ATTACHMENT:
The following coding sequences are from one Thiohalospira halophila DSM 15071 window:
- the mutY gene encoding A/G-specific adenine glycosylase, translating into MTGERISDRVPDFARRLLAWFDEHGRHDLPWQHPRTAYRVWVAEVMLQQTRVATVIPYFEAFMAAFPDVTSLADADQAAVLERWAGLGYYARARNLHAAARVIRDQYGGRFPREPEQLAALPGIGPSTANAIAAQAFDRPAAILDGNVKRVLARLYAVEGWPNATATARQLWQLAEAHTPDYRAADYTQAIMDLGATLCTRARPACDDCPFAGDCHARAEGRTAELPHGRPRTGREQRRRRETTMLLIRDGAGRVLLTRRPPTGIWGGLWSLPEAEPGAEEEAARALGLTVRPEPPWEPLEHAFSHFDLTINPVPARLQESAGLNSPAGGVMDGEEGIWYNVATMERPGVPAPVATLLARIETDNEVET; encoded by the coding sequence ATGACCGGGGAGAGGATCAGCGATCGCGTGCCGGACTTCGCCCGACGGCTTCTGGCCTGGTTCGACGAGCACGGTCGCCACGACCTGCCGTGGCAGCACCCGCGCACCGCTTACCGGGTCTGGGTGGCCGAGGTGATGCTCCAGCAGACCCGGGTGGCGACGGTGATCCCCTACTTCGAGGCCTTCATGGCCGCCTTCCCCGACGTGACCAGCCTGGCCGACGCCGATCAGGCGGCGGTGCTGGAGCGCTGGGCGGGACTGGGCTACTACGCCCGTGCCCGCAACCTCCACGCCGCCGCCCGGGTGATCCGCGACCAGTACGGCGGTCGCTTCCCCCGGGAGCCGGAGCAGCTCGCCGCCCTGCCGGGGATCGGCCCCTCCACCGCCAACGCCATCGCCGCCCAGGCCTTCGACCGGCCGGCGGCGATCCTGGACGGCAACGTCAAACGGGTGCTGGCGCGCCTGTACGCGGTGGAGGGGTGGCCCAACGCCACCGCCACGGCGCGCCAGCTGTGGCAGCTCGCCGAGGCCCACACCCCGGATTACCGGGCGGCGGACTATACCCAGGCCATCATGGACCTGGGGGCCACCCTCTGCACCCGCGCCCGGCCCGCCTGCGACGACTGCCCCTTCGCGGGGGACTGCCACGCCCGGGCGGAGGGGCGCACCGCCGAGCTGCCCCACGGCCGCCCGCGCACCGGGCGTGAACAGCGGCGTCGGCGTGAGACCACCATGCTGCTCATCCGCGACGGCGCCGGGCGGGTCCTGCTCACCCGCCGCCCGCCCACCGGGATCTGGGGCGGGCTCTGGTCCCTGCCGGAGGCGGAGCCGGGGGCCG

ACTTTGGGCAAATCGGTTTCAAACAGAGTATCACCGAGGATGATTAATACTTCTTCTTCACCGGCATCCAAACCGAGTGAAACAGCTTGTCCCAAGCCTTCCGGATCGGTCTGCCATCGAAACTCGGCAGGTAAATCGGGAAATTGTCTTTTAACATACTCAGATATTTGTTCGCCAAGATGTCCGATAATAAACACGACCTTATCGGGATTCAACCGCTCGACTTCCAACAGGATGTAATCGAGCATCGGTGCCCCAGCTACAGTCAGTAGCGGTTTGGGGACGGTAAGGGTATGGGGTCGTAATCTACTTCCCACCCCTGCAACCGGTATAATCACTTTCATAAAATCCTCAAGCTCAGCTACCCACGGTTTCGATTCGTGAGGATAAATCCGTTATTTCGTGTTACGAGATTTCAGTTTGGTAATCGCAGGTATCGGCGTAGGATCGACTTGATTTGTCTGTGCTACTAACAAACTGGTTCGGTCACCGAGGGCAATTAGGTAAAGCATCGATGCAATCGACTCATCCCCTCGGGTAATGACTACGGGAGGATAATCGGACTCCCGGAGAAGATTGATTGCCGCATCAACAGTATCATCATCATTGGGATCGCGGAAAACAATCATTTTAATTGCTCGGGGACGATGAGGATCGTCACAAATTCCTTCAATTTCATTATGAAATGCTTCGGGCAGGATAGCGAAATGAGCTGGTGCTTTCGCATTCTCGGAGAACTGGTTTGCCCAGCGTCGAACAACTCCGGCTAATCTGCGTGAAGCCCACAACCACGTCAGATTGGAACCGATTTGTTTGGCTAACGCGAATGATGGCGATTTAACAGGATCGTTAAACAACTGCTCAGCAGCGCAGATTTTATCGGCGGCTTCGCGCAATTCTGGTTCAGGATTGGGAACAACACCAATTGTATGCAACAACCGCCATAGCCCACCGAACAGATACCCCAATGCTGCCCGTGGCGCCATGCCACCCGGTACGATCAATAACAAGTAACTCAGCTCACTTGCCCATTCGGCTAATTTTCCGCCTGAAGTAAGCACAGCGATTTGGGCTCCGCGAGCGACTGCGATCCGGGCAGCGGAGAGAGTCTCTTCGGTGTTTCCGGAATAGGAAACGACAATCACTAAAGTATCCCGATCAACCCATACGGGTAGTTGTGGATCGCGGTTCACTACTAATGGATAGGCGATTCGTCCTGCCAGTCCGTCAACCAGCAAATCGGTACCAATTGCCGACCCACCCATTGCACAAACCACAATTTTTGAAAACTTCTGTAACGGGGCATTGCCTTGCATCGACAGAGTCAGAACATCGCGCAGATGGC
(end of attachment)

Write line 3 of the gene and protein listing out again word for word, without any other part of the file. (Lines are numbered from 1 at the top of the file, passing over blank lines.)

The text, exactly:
ACTTTGGGCAAATCGGTTTCAAACAGAGTATCACCGAGGATGATTAATACTTCTTCTTCACCGGCATCCAAACCGAGTGAAACAGCTTGTCCCAAGCCTTCCGGATCGGTCTGCCATCGAAACTCGGCAGGTAAATCGGGAAATTGTCTTTTAACATACTCAGATATTTGTTCGCCAAGATGTCCGATAATAAACACGACCTTATCGGGATTCAACCGCTCGACTTCCAACAGGATGTAATCGAGCATCGGTGCCCCAGCTACAGTCAGTAGCGGTTTGGGGACGGTAAGGGTATGGGGTCGTAATCTACTTCCCACCCCTGCAACCGGTATAATCACTTTCATAAAATCCTCAAGCTCAGCTACCCACGGTTTCGATTCGTGAGGATAAATCCGTTATTTCGTGTTACGAGATTTCAGTTTGGTAATCGCAGGTATCGGCGTAGGATCGACTTGATTTGTCTGTGCTACTAACAAACTGGTTCGGTCACCGAGGGCAATTAGGTAAAGCATCGATGCAATCGACTCATCCCCTCGGGTAATGACTACGGGAGGATAATCGGACTCCCGGAGAAGATTGATTGCCGCATCAACAGTATCATCATCATTGGGATCGCGGAAAACAATCATTTTAATTGCTCGGGGACGATGAGGATCGTCACAAATTCCTTCAATTTCATTATGAAATGCTTCGGGCAGGATAGCGAAATGAGCTGGTGCTTTCGCATTCTCGGAGAACTGGTTTGCCCAGCGTCGAACAACTCCGGCTAATCTGCGTGAAGCCCACAACCACGTCAGATTGGAACCGATTTGTTTGGCTAACGCGAATGATGGCGATTTAACAGGATCGTTAAACAACTGCTCAGCAGCGCAGATTTTATCGGCGGCTTCGCGCAATTCTGGTTCAGGATTGGGAACAACACCAATTGTATGCAACAACCGCCATAGCCCACCGAACAGATACCCCAATGCTGCCCGTGGCGCCATGCCACCCGGTACGATCAATAACAAGTAACTCAGCTCACTTGCCCATTCGGCTAATTTTCCGCCTGAAGTAAGCACAGCGATTTGGGCTCCGCGAGCGACTGCGATCCGGGCAGCGGAGAGAGTCTCTTCGGTGTTTCCGGAATAGGAAACGACAATCACTAAAGTATCCCGATCAACCCATACGGGTAGTTGTGGATCGCGGTTCACTACTAATGGATAGGCGATTCGTCCTGCCAGTCCGTCAACCAGCAAATCGGTACCAATTGCCGACCCACCCATTGCACAAACCACAATTTTTGAAAACTTCTGTAACGGGGCATTGCCTTGCATCGACAGAGTCAGAACATCGCGCAGATGGC